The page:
Integrating the Solow model and applying the Euler approximation yields the following.

$$k(t) = k(t_0) + \int_{t_0}^{t} f(\tau, k(\tau))d\tau \approx k_0 + (t - t_0)f(t_0, k_0) \tag{6.2}$$

For some ordered grid of values for $t_0, t_1 = t_0 + h, t_2 = t_0 + 2h, \dots$, let $k_n$ denote the numerical estimate of the extact solution $k(t_n)$. Applying our approximation scheme to the initial condition yields the Euler estimate for $k_1$.

$$k_1 = k_0 + h f(t_0, k_0) \tag{6.3}$$

Repeated application of the above idea yields a recursive formulation of the forward Euler method

$$k_{n+1} = k_n + h f(t_n, k_n),\ n=0,1,\dots \tag{6.4}$$

where $h >0$ denotes the size of the step. Note that the forward Euler method "overshoots" the solution, $k(t)$, when it is concave. The opposite would be true if the solution had been convex. From the graphic it should be clear that the size of the error will depend criticaly on the choice of the step size, $h$. The step size parameter, $h$, controls the "fineness" of the $t$ grid: a smaller step size requires a larger number of grid points to cover any arbitrary interval $[t_0, t_0 + t^*]$. Does the forward Euler method converge to the exact solution, $k(t)$ on the arbitrary interval $[t_0, t_0 + t^*]$ as the step size, $h \rightarrow 0$, toward zero? Yes it does! How fast does the forward Euler method converge to the true solution? Not very! The approximation error of the forward Euler method is proportional to the step size, $h$, implying that reducing the step size by a factor of 10 only reduces the approximation error by a factor of 10.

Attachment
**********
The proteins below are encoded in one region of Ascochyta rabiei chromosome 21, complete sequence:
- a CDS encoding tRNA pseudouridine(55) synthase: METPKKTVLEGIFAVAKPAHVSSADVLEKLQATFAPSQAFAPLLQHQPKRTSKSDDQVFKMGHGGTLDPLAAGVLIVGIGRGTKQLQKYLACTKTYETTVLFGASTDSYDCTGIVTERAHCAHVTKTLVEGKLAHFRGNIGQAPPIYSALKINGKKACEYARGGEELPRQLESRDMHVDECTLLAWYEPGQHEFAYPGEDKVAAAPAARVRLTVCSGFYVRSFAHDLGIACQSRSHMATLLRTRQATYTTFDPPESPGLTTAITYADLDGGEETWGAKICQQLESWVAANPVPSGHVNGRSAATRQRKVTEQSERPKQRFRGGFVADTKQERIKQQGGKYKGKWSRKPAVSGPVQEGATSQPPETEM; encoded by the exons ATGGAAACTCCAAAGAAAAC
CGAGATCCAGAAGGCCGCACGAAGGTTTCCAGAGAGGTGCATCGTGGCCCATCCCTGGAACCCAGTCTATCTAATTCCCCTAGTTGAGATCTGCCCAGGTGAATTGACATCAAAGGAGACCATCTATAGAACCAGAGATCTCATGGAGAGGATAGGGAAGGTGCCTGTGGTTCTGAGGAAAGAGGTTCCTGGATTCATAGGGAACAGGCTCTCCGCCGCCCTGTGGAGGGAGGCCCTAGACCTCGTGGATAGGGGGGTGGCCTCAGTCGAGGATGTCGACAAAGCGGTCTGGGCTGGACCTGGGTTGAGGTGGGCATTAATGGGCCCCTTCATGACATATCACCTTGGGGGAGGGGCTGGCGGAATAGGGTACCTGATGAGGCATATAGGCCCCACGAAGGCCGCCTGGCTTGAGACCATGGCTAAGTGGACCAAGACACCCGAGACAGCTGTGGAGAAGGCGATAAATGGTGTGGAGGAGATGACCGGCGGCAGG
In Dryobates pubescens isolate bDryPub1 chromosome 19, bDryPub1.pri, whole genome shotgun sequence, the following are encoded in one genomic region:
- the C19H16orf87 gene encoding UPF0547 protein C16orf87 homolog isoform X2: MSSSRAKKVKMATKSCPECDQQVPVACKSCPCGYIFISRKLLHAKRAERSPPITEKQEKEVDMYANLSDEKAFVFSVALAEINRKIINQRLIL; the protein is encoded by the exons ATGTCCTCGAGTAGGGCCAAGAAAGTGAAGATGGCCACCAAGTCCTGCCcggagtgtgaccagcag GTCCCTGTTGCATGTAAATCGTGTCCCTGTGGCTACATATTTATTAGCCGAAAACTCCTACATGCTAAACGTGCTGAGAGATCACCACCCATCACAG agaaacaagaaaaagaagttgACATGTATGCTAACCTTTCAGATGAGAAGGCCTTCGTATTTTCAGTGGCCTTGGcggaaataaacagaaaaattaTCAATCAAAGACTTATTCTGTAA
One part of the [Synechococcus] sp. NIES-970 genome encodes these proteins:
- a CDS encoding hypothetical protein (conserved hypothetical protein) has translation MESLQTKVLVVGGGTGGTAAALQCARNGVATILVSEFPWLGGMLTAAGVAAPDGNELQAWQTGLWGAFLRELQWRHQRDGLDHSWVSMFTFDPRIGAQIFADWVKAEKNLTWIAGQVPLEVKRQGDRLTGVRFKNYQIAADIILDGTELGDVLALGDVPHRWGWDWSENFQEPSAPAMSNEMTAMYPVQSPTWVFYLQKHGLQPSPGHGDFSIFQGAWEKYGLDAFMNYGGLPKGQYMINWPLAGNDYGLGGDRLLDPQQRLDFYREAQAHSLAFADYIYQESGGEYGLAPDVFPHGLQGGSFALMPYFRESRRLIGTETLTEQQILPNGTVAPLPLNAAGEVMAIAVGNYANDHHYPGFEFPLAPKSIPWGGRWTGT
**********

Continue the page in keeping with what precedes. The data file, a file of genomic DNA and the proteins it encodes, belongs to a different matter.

In [ ]:
# check out the docstring
solow.integrate?

In :
# solve the model using the forward Euler method
forward_euler_traj = solow.integrate(t0=0, y0=k0, h=2.0, T=100, integrator='forward_euler')

In :
# examine the trajectory
forward_euler_traj

Out:
array([[   0.        ,    5.34659456],
[   2.        ,    5.70623278],
[   4.        ,    6.04588732],
[   6.        ,    6.36588205],
[   8.        ,    6.66672075],
[  10.        ,    6.94903571],